A roast is a roasted piece of meat big enough to serve more than one person. Roasting is a process of oven-cooking the meat in an uncovered pan to produce moist, juicy, and evenly cooked flesh with a golden brown exterior. Roasting is done with tender pieces of meat or poultry. It is the best way to cook some parts of beef.
This article will discuss how to roast beef. Before proceeding, it is important to know the various cuts of beef (which come from different parts of the cow), and which of these parts can be roasted.
Identifying and Selecting Beef Cuts
Any butcher can explain that the cow is divided into eight original cuts. You should know these cuts because the toughness of the beef will depend on what part of the cow it comes from. Identifying the part will tell you whether the animal muscle was used frequently or not.
The main cuts are:
- Front area: chuck/shoulder;
- Rear area: round/hip;
- Upper center area: rib, short loin (further divided to tenderloin and top loin) and sirloin; and
- Underside: brisket/shank, plate, flank.
Obviously, the cuts near the front area (chuck/shoulder) and back, which are used for movement, will be tougher than the rest of the cow. Cuts from the rib and short loin are tender.
The cuts which are most suitable for roasting include the following:
- Tenderloin roast – lean and tender, the choicest cut, hence, very expensive;
- Rib roast (sometimes called a prime rib roast) – may not be as lean and tender, but they’re just as juicy and have more flavor;
- Rib-eye roast – boneless and low-fat;
- Top loin roast;and
- Top sirloin butt roast – savored for its flavor and firm texture.
The tough sections like the chuck and round/hip are fitted for cooking in liquid for hours, hence the term pot roast. Note that pot roast is different from roast beef.
There are two ways of roasting beef. You can cook the meat at a consistent medium temperature all throughout the roasting process, or begin by putting it in a very hot oven, then lowering the temperature for the rest of the cooking time. The first method reduces shrinking and comes up with a juicy and evenly-cooked roast. The second method gives you a rich brown and juicy roast.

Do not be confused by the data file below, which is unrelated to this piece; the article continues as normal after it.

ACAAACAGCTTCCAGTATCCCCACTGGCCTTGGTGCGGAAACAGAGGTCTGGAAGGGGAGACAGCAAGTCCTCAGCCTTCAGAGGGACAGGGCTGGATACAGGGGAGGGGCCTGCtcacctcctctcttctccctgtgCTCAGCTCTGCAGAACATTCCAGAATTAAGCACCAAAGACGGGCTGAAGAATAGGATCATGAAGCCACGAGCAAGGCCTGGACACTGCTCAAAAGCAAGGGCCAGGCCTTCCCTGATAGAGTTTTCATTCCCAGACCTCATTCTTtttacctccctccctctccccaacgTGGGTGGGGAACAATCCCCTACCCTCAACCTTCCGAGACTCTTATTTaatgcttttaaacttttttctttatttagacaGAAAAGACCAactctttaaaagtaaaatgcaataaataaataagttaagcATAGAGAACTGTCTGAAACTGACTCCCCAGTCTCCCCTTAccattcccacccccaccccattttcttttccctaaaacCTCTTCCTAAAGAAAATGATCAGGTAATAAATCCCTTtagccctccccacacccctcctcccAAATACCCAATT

Whichever method you use, start by warming up the roast to room temperature for at least an hour.
Add seasoning of your choice, like salt and pepper, or rub it with a garlic clove.
Put the meat on a wire rack in a shallow roasting pan and set in the oven. Keep the fat layer on top, if there is any.
Set the timer according to the cut of meat that you are roasting. There are also other factors that determine length of cooking time, such as size and shape of the meat, how much fat and bone there is, and how the meat was aged. You can consult with cookbooks, but experience will be your best teacher.
Use a meat thermometer for the whole duration of cooking, and measure at the center of the roast. The following are the temperatures for different roasts:Rare at 120°F to 125°F, (49°C to 52°C); Medium rare at 130°F to 140°F (55°C to 60°C); Medium at 145°F to 150°F (63°C to 66°C); and Well done at 155°F to 165°F (68°C to 74°C).
When your roast is cooked according to your preference, take it out of the oven. Let it rest for 15-20 minutes so that the juices will be evenly distributed. This will make carving easier.